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Root Canal Treatment
Teeth Cleaning Procedure
Teeth Whitening Procedure
Root Canal Treatment
Management of Dental Hygiene
Chronic Skin Allergy Treatment
Tooth Extraction Procedure
Dental Extractions Procedure
Skin Rash Treatment
Gap Closing (Dental) Treatment
Artificial Teeth Treatment
Treatment of Root Canal Treatment (RCT)
Wisdom Tooth Removal Procedure
Teeth Scaling & Polishing
Braces Treatment for Adults and Teens
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Sir my teeth's are yellow plated sir how can I remove the yellowness of my teeth's sir please help me I shall be thankful to you for this.
I have bad breath. I am a patient of depression and taking anti dep with the direction of doctor. Due to the medicine I have always dry mouth. I am taking enough water because of it. But the problem of Bad breath cannot solve. Please advise me.
Mild to severe tooth pain can turn out to be debilitating and damaging condition if it is persistent. Also, the pain in head/ears can spread to the rest of the head and give you an uncomfortable ache and tingling sensation all day long. So what are the causes behind tooth pain? Here's our list!
- Tooth decay: The presence of food debris that has not been cleaned out can stay on and cause cavities and persistent tooth pain. This condition can also make the teeth extra sensitive and pain then emanates as a natural response to signify that all is not well in the area. This can also lead to sharp pain when bite an apple or munch on nuts. One must see a dentist for this kind of pain so that scaling and plaque removal can take place.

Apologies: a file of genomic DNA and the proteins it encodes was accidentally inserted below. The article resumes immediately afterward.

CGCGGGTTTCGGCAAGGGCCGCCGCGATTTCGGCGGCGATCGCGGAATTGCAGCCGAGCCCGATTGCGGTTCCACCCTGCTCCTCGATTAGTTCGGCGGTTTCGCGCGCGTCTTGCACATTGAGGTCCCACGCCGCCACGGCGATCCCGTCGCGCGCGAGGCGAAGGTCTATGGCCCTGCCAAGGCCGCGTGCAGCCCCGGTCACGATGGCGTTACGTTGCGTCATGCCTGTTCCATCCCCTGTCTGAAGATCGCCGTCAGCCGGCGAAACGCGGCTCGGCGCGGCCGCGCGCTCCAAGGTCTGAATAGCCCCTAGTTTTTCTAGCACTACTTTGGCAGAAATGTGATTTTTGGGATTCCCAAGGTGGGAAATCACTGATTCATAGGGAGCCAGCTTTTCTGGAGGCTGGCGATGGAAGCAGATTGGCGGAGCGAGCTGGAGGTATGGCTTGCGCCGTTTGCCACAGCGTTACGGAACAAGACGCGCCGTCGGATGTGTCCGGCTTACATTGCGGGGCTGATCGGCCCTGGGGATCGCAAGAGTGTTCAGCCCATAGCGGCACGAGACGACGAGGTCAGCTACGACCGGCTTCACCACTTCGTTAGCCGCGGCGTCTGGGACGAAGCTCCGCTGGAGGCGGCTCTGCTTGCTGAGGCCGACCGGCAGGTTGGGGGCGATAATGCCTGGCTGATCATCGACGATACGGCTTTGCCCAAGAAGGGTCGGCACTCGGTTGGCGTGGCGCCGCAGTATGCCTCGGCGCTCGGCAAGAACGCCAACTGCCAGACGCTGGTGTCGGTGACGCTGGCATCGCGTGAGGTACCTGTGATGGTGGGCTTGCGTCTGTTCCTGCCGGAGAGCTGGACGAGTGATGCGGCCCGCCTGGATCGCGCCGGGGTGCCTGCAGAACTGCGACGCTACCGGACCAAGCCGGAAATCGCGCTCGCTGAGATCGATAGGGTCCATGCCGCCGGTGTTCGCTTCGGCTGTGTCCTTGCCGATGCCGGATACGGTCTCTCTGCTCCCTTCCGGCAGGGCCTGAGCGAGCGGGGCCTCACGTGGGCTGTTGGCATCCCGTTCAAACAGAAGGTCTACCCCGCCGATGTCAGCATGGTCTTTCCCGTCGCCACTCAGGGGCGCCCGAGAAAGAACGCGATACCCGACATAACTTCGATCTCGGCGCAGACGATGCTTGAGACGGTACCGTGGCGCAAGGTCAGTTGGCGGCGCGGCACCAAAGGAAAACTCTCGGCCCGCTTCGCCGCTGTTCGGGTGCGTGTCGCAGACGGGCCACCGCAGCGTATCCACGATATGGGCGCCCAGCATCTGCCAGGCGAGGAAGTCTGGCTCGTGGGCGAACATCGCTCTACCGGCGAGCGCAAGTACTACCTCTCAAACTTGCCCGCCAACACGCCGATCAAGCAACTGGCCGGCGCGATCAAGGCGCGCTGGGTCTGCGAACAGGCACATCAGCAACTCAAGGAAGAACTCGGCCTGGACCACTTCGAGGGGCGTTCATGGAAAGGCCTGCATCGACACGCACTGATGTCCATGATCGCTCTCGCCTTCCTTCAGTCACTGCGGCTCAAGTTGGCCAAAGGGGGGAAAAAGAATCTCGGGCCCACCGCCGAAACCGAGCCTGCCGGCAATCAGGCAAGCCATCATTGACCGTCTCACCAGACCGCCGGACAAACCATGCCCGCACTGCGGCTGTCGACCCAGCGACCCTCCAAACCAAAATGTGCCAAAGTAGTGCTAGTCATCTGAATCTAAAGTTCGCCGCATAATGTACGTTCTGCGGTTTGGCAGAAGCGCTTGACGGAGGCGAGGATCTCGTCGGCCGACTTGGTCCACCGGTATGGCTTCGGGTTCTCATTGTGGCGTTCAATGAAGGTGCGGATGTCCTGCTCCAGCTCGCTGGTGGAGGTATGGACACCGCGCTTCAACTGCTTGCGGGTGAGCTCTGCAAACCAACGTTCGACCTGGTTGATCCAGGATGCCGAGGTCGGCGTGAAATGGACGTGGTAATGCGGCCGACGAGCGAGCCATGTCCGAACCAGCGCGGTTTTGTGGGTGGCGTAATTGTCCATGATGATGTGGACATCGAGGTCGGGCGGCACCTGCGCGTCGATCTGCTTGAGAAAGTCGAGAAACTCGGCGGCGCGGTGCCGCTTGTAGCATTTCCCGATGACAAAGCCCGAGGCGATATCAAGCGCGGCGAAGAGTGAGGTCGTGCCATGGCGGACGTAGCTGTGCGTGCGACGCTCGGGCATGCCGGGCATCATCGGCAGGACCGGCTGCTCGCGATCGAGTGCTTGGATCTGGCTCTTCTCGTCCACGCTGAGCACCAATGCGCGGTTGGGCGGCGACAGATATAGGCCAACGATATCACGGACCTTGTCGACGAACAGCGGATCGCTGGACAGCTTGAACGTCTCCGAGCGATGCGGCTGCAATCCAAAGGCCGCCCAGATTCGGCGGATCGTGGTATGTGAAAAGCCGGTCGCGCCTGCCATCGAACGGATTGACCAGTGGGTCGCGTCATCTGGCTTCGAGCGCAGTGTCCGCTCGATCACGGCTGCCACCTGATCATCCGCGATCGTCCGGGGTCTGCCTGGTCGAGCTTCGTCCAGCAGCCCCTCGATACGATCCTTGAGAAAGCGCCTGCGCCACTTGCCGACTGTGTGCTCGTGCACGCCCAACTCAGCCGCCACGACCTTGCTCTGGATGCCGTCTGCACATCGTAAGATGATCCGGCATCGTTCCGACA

- Injury: If there is persistent, throbbing pain after eating something that is too hot or too cold, then it might be more than mere tooth sensitivity. This condition could also point at chipped, broken or cracked teeth due to excessive teeth grinding or a fall or accident. It could also be caused due to sports injury. The dentist will usually take a dental X ray to find the cause of the pain and to unravel the extent of the damage as well.
- Inflammation: Constant pain may also point at inflammation of the pulp. This may be caused due to damaged roots. If this kind of inflammation comes with bleeding and fever, then you must consult a dentist immediately. It can also mean that the pulp or root of the tooth is dying, in which case a root canal may be required.
- Sinus: A dull ache in the sinus area of the upper teeth usually point at sinusitis, which is a condition that emanates due to pain in the nerves of that area. This pain can also happen due to cold and cough as well as an allergic attack that affect the facial muscles due to excessive sneezing and watering of the eyes. Also, a flu and fever can lead to this kind of pain.
- Infection: Inflammation along with fever and bleeding can also point at infection. This can render the complete pulp tissue damaged. Also, the growth of abscess in such cases can cause acute tooth pain. The dentist will usually diagnose the issue with a tooth X ray before prescribing antibiotics and carrying out a root canal for severe cases.
Persistent toothache with other symptoms should always be checked by a dentist so as to rule out long term damage that can result in tooth loss.
Sir as I smoke daily sometimes like once in two months blood comes out I think it comes from my throat but it comes only when I am brushing my teeth.